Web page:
Monson: Is religious bias keeping BYU out of a P5 conference?

Former Cougar AD Rondo Fehlberg says it’s anti-Mormon sentiment, but counter arguments blame BYU’s own biases for its current straits<br>

Francisco Kjolseth | The Salt Lake Tribune LaVell Edwards stadium will be celebrating its 35th anniversary this season since it was renovated in 1982.

You can read the above headline two different ways, with two different meanings.

Fitting, since this is a column with more questions than conclusions.

Please provide your own, at the end.

Former BYU athletic director Rondo Fehlberg was asked Monday on my radio show why the school and its athletic programs are not currently in a P5 conference. It is the single greatest hardship those programs face, the one that limits BYU’s competitive and economic opportunities as they pertain to sports, presently and looking ahead.

His answer, while suspected by some and whispered in certain corners, when spoken straight out loud for everyone to hear is a swinging tire iron to the forehead.

“There are lots of possible reasons, but … I don’t think it’s very complicated,” he said. “This is no more than good old-fashioned religious discrimination that masquerades as academic snobbery or some sort of enlightened interest that keeps BYU out.”

He continued.

“It’s too bad because BYU needs to be in one of those conferences and deserves to be there. When you get away from the cameras and microphones, everybody agrees. When I was out there trying to get us in the Pac-10 in the mid-90s, you would sit and listen to the athletic directors and the coaches and they could not be more complimentary of BYU. They said BYU puts more people in seats and does more to energize us and our programs than anybody else except our natural rivals, and, in some cases, more than our natural rivals. We hear that all the time.”

OK, let’s back up here.

There are those — you? — who vehemently disagree with Fehlberg, a man who was deep into those talks with the Pac-10 and the Big 12 when he ran BYU sports. On those two counts, he said:

“There is no question, I would have done whatever I could do within the limits of my position to get BYU into the Pac-10. We were very close to being there. I thought it was a done deal. I would love to have us there. And have us part of what is now the Pac-12. That’s water under the bridge. We had one more opportunity that I thought was going to happen when the Big 12 was realigning. It did not happen.”

If the reason it did not happen is, in fact, what Fehlberg said it was, how should fair-minded people — you — react to that? What if it had more to do with other school presidents’ concerns over academic freedom at BYU? Or the university’s stance toward LGBT students?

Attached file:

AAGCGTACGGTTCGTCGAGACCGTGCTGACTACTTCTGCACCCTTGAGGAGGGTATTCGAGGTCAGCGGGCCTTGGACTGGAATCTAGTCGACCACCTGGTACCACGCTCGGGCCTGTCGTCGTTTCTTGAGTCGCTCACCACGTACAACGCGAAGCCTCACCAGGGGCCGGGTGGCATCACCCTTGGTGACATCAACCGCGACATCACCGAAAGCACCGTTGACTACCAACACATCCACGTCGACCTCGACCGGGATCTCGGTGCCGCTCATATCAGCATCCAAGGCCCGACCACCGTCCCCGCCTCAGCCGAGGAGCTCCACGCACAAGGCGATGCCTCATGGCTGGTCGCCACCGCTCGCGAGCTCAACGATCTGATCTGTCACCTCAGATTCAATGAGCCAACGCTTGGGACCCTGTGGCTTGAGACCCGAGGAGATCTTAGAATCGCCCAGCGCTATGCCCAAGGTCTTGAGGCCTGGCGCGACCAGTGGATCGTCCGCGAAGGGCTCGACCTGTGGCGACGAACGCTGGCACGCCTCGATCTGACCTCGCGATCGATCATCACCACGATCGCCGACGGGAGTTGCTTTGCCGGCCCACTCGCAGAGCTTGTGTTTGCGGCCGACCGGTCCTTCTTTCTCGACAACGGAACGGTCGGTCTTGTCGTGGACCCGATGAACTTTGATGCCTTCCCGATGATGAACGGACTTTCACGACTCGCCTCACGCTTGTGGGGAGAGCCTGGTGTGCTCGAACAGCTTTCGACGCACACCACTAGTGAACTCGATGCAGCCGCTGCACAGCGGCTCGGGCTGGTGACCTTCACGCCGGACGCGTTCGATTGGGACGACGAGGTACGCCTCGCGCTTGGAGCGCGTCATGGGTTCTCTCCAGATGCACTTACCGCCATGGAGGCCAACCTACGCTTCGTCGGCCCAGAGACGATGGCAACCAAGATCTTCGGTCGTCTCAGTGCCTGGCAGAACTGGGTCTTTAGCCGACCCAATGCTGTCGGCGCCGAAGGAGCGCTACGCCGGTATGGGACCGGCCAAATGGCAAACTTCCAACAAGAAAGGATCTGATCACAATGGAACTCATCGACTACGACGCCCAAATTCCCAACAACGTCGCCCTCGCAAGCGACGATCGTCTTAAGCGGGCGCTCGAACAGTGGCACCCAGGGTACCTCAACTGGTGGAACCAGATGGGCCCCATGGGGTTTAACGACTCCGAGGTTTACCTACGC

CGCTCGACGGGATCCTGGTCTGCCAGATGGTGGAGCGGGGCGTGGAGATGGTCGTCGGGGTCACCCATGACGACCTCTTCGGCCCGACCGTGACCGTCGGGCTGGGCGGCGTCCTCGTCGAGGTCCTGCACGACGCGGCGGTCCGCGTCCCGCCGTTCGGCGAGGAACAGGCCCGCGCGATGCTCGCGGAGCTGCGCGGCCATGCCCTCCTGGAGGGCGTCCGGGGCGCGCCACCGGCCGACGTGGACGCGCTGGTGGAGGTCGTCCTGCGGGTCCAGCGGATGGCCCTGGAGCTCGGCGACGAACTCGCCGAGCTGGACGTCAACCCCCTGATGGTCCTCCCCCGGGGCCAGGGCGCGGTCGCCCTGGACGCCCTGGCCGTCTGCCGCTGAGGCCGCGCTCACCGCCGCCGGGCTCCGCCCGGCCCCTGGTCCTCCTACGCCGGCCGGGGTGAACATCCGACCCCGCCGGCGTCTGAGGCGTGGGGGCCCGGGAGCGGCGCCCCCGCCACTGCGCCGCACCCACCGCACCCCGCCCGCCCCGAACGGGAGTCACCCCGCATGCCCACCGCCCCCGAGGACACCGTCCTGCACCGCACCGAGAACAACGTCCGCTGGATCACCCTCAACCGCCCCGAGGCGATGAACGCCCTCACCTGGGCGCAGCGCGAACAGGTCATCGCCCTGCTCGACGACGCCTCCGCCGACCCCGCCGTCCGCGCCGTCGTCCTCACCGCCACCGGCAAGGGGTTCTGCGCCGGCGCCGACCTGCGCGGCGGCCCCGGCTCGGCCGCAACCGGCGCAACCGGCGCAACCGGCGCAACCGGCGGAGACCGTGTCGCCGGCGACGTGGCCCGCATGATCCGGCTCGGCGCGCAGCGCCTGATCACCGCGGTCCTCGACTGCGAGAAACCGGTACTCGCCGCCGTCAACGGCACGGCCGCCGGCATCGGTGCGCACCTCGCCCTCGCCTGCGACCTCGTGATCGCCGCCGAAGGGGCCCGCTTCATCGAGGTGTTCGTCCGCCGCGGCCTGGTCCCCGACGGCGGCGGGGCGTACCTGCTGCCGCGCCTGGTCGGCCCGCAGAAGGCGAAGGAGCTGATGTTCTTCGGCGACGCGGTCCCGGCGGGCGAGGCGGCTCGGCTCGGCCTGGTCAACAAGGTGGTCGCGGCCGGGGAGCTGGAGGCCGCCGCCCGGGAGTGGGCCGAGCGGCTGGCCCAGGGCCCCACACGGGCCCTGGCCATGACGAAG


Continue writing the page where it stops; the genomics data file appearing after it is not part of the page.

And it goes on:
I’m no constitutional lawyer and cannot speak to the specifics or generalities of the law, and, even if I could, another lawyer might easily find another way to think, a different argument to make, but league affiliations, which schools are included and which are not, which are invited and which are not, are pretty much up to member institutions, right?

Does that mean Pac-12 presidents can blow off schools like BYU, even if their overall athletic programs are comparable to their own, on account of the fact they don’t want to associate with or align themselves with that weird Mormon school, and some of its policies?

Where’s the line between religious freedom and proper societal inclusion?

Could they boldly drop that don’t-want-you-because-of-your-beliefs line if it’s what they really think? Or do they have to couch it in other language about research institutions and academic this and that? Would it be a matter of the law, or just a matter of bad public relations?

If shutting out a Mormon school with a fine competitive tradition, with a national championship, with a Heisman winner, with Outland trophies and a vast list of All-Americans, with great facilities and a large fan base, is OK, would it also be acceptable if it were a Jewish school or a Presbyterian school or a Catholic school that was being stiffed?

Beats me.

That kind of rejection just sort of sounds … complicated. It edges toward exclusion in its own right.

Up until this season, BYU had been playing solid football for the better part of 50 years. It’s not a premier program, but it’s better than more than a few schools already included in P5 leagues. Not sure how many schools could manage a deal with ESPN the way the Cougars have. It’s not massively lucrative, but it is notable, considering the number of P5 members that could not manage a similar stand-alone TV contract.

I do not know if what Rondo Fehlberg said is factual.

He’s a well-connected, intelligent man, obviously a huge BYU fan, who sat in on meetings very few were able to attend. It is not his habit to pull stuff out of his … out of … thin air.

Maybe BYU isn’t in a major conference for other reasons, beyond the religious or the doctrinal or the stigmatized. Maybe there are justifiable ones that have left it in the lurch. Who knows why, in this latest expansion exploration by the Big 12, BYU and every other candidate school was rejected? It is said by those who were there that BYU knocked its presentation to the Big 12 presidents over the fences.

But those fences remained.

Why? Only those on the inside know.

For BYU to ever get in, Fehlberg said, it depends on exterior factors: “The things that have to happen are mostly outside BYU’s control.”

Or are there things BYU could do internally, attitudinally, competitively, without completely reinventing itself to make the school more attractive?

What say you?

GORDON MONSON hosts “The Big Show” with Spence Checketts weekdays from 3-7 p.m. on 97.5 FM and 1280 AM The Zone.